So maybe I need to re-frame my picture of our end-of-fall holiday mania.  Maybe it isn’t really about desperate pushing away of the darkness.  Maybe, instead, it is about our own small lights within reaching out to join with other lights, to band together until the light comes back into the world.

May you join your spark with many others to help bring light to the world.  Now more than ever, your life is needed to bring light into the darkness.

Peace.

candle1

 

 

 

 

If I’m not happy now, then when?

I could be happy if only…….if only this, and this, and this……what would have to happen to allow me to be happy?

We are victims of a perfection-image mentality.   That is, it seems as if we cannot be happy unless everything is perfect.  That means all of our circumstances, all of our relationships, all of our surroundings and – heaven help us – we, ourselves, have to be perfect.

Wow!  What a burden.

If we are really operating that way, we’ve pretty much put the limit on ever being happy.  If happiness requires that circumstances, other people and we ourselves have to be perfect, well, we might as well resign ourselves right now that happiness is unattainable.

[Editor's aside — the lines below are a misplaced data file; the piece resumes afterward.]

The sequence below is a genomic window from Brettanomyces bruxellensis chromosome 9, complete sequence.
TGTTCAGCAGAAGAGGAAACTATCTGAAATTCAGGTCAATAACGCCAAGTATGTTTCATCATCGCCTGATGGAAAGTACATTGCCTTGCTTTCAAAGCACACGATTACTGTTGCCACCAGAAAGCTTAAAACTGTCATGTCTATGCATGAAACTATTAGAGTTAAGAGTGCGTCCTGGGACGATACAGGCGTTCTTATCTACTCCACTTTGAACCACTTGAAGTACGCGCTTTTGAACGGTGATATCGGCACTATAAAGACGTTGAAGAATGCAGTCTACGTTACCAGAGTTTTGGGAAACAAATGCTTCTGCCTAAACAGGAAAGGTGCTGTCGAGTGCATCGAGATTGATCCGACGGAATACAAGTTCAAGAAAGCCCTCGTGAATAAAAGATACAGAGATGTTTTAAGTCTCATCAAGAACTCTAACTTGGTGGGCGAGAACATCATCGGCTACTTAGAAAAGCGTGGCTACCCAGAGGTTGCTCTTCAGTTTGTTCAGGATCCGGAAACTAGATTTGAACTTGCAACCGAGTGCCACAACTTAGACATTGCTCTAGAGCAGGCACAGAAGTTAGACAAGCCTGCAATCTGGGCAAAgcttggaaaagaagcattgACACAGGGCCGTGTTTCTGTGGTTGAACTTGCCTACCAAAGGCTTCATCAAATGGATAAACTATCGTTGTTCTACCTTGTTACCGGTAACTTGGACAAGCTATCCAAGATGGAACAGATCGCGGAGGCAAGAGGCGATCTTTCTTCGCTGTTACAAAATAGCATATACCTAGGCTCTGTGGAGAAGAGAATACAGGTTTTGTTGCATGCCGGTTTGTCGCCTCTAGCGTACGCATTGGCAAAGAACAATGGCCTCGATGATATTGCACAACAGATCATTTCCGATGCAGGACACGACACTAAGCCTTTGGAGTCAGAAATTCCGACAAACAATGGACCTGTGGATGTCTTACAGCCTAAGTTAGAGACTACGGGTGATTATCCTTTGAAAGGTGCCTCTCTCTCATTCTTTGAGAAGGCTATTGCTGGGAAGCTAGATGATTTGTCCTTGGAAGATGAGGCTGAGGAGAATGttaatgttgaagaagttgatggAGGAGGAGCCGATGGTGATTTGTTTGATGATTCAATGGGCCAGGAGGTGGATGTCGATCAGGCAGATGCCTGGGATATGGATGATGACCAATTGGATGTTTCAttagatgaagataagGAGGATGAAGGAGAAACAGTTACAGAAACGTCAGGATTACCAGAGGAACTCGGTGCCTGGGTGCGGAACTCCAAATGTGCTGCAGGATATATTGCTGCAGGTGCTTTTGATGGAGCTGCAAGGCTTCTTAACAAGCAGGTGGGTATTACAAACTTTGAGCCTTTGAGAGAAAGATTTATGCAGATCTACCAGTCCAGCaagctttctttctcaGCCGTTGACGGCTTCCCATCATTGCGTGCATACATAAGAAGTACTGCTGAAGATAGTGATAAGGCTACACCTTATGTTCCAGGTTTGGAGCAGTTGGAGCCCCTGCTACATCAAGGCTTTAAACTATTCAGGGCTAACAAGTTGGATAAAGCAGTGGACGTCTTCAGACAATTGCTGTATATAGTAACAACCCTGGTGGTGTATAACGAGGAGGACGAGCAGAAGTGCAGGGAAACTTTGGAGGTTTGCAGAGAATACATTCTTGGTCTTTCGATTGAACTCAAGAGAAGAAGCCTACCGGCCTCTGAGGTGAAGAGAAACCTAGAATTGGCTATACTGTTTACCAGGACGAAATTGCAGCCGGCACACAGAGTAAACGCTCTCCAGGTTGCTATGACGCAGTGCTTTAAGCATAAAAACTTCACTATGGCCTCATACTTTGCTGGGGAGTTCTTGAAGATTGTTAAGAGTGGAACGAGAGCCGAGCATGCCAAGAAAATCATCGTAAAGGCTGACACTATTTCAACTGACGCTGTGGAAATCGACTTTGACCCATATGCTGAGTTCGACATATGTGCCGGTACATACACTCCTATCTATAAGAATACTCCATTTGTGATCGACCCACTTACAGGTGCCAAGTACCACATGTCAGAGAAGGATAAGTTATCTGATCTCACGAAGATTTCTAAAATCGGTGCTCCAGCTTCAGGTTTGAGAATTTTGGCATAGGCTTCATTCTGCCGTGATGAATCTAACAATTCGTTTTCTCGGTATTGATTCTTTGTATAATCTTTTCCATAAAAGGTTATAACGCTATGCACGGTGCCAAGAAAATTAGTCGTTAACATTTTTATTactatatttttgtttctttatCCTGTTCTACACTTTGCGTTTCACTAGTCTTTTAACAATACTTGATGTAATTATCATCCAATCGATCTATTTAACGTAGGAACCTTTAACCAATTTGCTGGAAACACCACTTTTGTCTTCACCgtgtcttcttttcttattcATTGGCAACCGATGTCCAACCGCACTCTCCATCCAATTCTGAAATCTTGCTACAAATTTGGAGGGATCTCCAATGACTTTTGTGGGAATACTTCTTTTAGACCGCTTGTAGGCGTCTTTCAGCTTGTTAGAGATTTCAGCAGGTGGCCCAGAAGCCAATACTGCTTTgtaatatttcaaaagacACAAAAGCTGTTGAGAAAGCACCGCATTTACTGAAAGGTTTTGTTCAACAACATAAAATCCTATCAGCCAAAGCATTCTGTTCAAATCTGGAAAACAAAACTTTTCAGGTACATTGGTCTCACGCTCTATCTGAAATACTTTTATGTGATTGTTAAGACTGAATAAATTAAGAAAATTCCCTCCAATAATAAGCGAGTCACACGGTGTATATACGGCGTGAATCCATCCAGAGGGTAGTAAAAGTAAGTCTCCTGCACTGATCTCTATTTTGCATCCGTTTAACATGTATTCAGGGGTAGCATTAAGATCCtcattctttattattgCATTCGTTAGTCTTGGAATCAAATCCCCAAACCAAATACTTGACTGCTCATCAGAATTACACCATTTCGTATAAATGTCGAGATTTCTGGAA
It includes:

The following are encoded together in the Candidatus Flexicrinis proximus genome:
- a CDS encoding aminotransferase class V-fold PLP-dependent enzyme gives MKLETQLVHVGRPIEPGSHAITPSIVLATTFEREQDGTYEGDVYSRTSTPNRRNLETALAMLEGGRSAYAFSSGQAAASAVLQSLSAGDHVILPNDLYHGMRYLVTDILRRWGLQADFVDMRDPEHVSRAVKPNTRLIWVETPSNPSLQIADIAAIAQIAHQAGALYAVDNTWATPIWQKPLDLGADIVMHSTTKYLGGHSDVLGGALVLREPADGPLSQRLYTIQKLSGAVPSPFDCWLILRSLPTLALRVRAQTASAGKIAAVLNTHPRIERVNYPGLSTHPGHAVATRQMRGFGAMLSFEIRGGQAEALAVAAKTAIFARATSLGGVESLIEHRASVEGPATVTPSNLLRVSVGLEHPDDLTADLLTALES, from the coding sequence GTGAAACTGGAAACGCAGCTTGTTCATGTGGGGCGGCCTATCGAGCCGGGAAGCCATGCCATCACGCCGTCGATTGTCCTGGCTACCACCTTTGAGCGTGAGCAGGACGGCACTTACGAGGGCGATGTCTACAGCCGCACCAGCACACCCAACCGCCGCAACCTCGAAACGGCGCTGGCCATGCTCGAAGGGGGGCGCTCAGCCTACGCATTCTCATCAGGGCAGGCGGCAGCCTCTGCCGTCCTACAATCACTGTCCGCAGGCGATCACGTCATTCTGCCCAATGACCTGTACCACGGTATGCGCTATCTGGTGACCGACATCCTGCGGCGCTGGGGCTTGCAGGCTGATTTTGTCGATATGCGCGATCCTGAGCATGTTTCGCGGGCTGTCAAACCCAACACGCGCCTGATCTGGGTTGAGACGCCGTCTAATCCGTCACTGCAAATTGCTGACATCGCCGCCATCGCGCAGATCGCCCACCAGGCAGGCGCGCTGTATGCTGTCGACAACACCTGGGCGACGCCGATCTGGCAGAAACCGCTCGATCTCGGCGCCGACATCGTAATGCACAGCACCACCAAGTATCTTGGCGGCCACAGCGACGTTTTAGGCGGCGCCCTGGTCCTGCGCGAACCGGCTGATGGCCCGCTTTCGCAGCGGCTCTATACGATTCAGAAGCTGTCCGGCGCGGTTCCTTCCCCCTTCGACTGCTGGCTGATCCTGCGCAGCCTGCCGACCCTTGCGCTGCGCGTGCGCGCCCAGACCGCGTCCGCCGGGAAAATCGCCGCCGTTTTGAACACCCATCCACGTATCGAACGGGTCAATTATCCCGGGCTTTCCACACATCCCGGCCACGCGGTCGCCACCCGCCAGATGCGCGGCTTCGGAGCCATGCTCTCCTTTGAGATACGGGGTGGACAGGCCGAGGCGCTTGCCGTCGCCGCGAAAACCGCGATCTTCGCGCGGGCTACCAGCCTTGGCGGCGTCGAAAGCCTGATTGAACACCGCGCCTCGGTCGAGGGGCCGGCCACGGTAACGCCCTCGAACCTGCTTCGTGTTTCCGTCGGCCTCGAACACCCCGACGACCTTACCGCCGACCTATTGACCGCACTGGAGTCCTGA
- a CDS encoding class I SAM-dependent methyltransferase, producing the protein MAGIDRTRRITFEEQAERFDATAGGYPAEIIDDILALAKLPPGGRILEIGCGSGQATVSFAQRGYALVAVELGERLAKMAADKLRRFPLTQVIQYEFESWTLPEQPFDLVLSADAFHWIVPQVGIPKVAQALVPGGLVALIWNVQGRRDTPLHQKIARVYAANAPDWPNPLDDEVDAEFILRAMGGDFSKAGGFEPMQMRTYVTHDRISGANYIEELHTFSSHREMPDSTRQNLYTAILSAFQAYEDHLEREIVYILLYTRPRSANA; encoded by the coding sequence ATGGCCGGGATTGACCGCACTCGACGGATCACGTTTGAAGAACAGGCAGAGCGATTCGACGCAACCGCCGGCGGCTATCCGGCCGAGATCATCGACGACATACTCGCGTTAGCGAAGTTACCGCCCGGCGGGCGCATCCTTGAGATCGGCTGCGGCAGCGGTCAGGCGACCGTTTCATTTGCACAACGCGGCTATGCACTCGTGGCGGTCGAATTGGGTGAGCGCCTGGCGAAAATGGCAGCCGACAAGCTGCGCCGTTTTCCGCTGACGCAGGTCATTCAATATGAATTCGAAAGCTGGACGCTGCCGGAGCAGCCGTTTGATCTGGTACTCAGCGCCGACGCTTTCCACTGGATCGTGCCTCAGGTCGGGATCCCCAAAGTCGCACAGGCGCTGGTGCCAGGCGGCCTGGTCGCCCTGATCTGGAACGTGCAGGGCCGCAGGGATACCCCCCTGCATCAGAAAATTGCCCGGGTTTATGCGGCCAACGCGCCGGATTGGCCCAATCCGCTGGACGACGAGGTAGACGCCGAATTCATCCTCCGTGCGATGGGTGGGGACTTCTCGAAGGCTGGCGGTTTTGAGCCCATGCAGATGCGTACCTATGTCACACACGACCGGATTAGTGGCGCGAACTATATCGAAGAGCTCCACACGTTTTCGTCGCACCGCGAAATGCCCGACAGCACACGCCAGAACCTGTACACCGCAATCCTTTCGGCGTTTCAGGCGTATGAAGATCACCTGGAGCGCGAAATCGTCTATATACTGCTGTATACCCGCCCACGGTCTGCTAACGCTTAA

What do you think of that?  Insert sad face emoticon.  Yeah.  It stinks, right?

I think that perfection is unattainable, by definition.   And I also think it is a poor use of time and energy to keep on striving for something that is both unattainable and probably not even very useful if you could attain it.  (What good would it be to me to be perfect for one day or one minute?  The next minute I’d be back to striving…..ugh.  Too tiring to think about).  It makes sense to me to be OPEN to the possibility that happiness could happen regardless of your circumstances.  It could happen regardless of whether your relationships are in right order or whether you are feeling perfect or utterly imperfect.

In fact, happiness often arrives when we are quite outside of ourselves, out of self-consciouness and awareness of our limitations and deep in self-criticism.  Happiness arrives, like a spring day, and blesses us with a lifting of the spirit, a lightening of the body, an easing of tensions.

It is not a gift or reward for a perfectly clean house, perfectly made-up face, or perfect parenting.  It comes like grace, like a breeze, like a zephyr…and it goes that way, too.

Let go, let down, let it be.  And then see what happens.  It would be a shame to miss moments of happiness because you were striving so hard to do more, be more.  And when it comes, soak in the moment, relax in the sensations and deeply enjoy….and then let it go.  Happiness is like that.  You can cultivate it but you can’t make it stay.

From Sensorimotor Psychotherapy to Bioenergetics Analysis…a big week for me.

Pat-Ogden-piccy-e1391085239545-150x150   Here is Pat Ogden, creator of Sensorimotor Psychotherapy.